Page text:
PARIS—The U.S. on Wednesday said it would double financial grants for poor nations to protect themselves from the effects of climate change, seeking to build momentum toward an international deal to limit global warming with only days of negotiations left at a summit here.
A new draft of the agreement released Wednesday afternoon—after almost 10 days of talks among 195 nations—showed that some fundamental points remain up in the air.
Governments still haven’t decided by how much temperatures should be allowed to increase, how much money would be provided to poor governments to adapt to the effects of climate change and switch away from fossil fuels, and whether emerging economies will take on more responsibilities.
“There are three cross-cutting issues that must be the subject of negotiations in the coming hours,” said Laurent Fabius, the French foreign minister who presides over the Paris talks.
Mr. Fabius wants officials to nail down the outlines of a political deal by Wednesday night. That, he said, would allow for a final text to be agreed to on Thursday and a new climate deal to be signed off on as planned on Friday.
By Wednesday afternoon, negotiators had whittled down the draft text to 29 pages, from 43 pages on Saturday, after eliminating some of the less contentious disputes.
For instance, the draft now says governments should assess every five years whether national pledges to limit emissions are enough to keep global warming within acceptable levels. It also includes new provisions on how rich countries can help poorer governments develop the know-how to deal with climate change.
How these efforts will be financed, however, is still unclear. Developed countries have promised to provide $ 100 billion in annual climate financing, from public and private sources, by 2020. Poor countries say this number needs to be increased in the coming decades—a commitment industrialized nations like the U.S. and European Union members are reluctant to make without emerging economies like China and India also chipping in.
The announcement by the U.S. to double aid to help poor countries adapt to the effects of climate change was a signal that rich governments will stick to their part of the deal. Annual grant funding the U.S. provides for poor countries to adapt to climate change would increase from $ 430 million a year to at least $ 860 million by 2020, a senior Obama administration official said.
“We will not leave the most vulnerable nations to quite literally weather the storm on their own,” U.S. Secretary of State John Kerry said in a speech here.
Another fought-over area is the overall goal of the deal. United Nations scientists say that average temperatures must not increase by more than 2 degrees Celsius (3.6 degrees Fahrenheit) from preindustrial levels. Otherwise, these scientists warn, rising sea levels as well as extreme droughts and storms could threaten livelihoods and food supplies.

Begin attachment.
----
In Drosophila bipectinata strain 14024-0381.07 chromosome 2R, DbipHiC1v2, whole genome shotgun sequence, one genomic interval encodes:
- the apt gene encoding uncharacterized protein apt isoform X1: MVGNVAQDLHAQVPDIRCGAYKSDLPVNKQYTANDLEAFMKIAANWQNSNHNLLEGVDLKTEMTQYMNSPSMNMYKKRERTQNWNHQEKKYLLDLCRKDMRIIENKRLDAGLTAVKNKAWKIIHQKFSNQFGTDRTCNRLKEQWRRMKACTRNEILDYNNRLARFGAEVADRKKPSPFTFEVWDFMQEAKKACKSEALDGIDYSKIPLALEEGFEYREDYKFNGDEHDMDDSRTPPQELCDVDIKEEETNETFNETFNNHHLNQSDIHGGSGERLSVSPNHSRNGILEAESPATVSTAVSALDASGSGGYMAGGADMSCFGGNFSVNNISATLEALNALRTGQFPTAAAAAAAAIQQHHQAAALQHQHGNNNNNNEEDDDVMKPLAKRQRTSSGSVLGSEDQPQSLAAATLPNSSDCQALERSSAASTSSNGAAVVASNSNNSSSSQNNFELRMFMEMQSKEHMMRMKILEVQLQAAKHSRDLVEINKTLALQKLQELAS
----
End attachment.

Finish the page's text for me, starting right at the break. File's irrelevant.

But small-island states and other developing countries most at risk of climate change say they are doomed unless the temperature increase is limited to 1.5 degrees Celsius. The EU and many other governments now back mentioning the 1.5 degree target in a final deal, opening the door to stepped-up emissions cuts further down the line and more financial help to the most-affected countries.
Such a reference, however, is still disputed by some governments, which argue that a 1.5 degree target wasn’t realistic given many countries’ growing energy needs. “The developed world will have to decide who will switch off the lights first,” said Prakash Javadekar, the environment minister of India.
Among the issues still in dispute is also a new unified system for measuring and reporting greenhouse-gas emissions that has been at the center of demands from the U.S. and the European Union.
Under existing climate deals, large emerging markets such as China, India and Brazil are classified as developing countries. That has shielded them from having to present detailed data on their emissions as well as the kind of stringent accounting checks that traditional developed countries are subjected to.
Mr. Javadekar insisted that India—along with other emerging economies such as China, Brazil and Saudi Arabia—would hold on to its status as a developing country under international climate deals. “Differentiation is the cardinal principle and differentiation has to be across all pillars” of any Paris deal, he said.
However, he signaled that there may be some room for flexibility, in which countries that are now richer than when the split was first established, could take on some more tasks. “Differentiation across all pillars can be well articulated, taking into account the present circumstances,” he said. “But that’s, I think, the hard negotiation part.”
Germany’s environment minister Barbara Hendricks said she was optimistic that countries such as India would give in on some points. “They also know that they can’t stick to this position until the end,” she said.
Write to Gabriele Steinhauser at firstname.lastname@example.org and Matthew Dalton at Matthew.Dalton@wsj.com